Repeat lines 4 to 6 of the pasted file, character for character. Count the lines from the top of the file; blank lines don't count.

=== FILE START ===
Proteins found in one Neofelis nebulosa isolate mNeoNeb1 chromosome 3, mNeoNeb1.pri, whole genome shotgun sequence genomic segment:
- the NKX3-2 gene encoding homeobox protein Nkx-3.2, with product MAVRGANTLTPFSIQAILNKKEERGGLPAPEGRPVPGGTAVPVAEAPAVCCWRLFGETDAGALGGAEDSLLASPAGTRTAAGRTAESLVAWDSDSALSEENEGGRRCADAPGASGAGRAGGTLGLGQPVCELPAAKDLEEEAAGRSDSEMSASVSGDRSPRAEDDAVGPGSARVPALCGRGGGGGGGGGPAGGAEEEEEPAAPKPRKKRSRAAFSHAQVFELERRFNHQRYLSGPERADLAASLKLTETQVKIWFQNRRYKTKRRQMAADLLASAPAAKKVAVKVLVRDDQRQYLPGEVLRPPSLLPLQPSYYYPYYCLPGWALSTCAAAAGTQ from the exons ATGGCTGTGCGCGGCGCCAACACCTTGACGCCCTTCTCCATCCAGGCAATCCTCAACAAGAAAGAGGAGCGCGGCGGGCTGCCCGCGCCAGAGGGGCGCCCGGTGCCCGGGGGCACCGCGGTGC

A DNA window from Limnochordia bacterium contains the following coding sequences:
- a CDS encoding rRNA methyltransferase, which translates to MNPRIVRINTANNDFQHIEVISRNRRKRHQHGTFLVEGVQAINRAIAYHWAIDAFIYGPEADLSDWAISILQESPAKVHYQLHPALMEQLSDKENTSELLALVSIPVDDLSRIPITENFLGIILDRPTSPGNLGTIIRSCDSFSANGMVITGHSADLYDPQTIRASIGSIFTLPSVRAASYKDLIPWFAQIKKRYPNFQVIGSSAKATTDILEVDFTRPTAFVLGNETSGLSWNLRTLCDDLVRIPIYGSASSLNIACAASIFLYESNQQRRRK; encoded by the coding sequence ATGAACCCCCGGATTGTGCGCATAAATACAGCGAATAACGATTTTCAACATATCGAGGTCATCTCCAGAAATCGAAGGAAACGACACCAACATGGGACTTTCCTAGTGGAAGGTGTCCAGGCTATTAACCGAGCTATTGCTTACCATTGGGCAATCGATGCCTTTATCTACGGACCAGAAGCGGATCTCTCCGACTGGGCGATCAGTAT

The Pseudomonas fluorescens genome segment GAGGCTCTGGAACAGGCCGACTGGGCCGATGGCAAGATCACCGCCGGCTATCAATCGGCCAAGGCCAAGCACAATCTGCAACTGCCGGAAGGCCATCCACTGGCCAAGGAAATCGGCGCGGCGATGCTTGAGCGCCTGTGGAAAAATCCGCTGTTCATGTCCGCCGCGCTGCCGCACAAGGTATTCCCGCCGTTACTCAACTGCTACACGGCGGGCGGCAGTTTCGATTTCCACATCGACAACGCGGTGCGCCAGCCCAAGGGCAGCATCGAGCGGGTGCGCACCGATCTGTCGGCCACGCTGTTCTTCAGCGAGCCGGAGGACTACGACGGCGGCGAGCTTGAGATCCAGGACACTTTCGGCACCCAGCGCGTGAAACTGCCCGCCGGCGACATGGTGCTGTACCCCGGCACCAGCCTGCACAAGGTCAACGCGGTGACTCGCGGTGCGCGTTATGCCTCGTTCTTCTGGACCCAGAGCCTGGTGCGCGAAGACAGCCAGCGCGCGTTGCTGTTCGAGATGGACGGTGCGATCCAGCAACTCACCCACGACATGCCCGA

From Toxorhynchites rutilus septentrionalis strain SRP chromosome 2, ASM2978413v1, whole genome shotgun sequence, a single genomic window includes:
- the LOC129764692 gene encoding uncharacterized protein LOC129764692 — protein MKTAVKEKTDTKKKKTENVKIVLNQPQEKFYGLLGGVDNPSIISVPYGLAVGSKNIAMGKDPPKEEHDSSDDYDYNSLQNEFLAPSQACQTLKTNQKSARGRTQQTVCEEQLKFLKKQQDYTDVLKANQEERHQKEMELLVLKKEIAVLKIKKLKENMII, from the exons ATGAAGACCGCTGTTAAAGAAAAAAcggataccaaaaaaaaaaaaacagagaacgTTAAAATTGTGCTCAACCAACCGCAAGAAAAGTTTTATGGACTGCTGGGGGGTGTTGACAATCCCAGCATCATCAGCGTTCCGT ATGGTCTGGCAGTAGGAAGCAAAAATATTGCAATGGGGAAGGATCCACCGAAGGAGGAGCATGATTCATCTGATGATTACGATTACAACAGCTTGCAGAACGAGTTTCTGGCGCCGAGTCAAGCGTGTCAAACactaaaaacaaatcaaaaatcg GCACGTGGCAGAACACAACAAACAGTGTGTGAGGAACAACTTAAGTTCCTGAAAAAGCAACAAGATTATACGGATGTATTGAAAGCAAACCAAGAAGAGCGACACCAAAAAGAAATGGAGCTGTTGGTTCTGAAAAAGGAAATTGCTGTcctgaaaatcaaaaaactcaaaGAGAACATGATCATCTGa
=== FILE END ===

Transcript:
- a CDS encoding rRNA methyltransferase, which translates to MNPRIVRINTANNDFQHIEVISRNRRKRHQHGTFLVEGVQAINRAIAYHWAIDAFIYGPEADLSDWAISILQESPAKVHYQLHPALMEQLSDKENTSELLALVSIPVDDLSRIPITENFLGIILDRPTSPGNLGTIIRSCDSFSANGMVITGHSADLYDPQTIRASIGSIFTLPSVRAASYKDLIPWFAQIKKRYPNFQVIGSSAKATTDILEVDFTRPTAFVLGNETSGLSWNLRTLCDDLVRIPIYGSASSLNIACAASIFLYESNQQRRRK; encoded by the coding sequence ATGAACCCCCGGATTGTGCGCATAAATACAGCGAATAACGATTTTCAACATATCGAGGTCATCTCCAGAAATCGAAGGAAACGACACCAACATGGGACTTTCCTAGTGGAAGGTGTCCAGGCTATTAACCGAGCTATTGCTTACCATTGGGCAATCGATGCCTTTATCTACGGACCAGAAGCGGATCTCTCCGACTGGGCGATCAGTAT

The Pseudomonas fluorescens genome segment GAGGCTCTGGAACAGGCCGACTGGGCCGATGGCAAGATCACCGCCGGCTATCAATCGGCCAAGGCCAAGCACAATCTGCAACTGCCGGAAGGCCATCCACTGGCCAAGGAAATCGGCGCGGCGATGCTTGAGCGCCTGTGGAAAAATCCGCTGTTCATGTCCGCCGCGCTGCCGCACAAGGTATTCCCGCCGTTACTCAACTGCTACACGGCGGGCGGCAGTTTCGATTTCCACATCGACAACGCGGTGCGCCAGCCCAAGGGCAGCATCGAGCGGGTGCGCACCGATCTGTCGGCCACGCTGTTCTTCAGCGAGCCGGAGGACTACGACGGCGGCGAGCTTGAGATCCAGGACACTTTCGGCACCCAGCGCGTGAAACTGCCCGCCGGCGACATGGTGCTGTACCCCGGCACCAGCCTGCACAAGGTCAACGCGGTGACTCGCGGTGCGCGTTATGCCTCGTTCTTCTGGACCCAGAGCCTGGTGCGCGAAGACAGCCAGCGCGCGTTGCTGTTCGAGATGGACGGTGCGATCCAGCAACTCACCCACGACATGCCCGA

From Toxorhynchites rutilus septentrionalis strain SRP chromosome 2, ASM2978413v1, whole genome shotgun sequence, a single genomic window includes: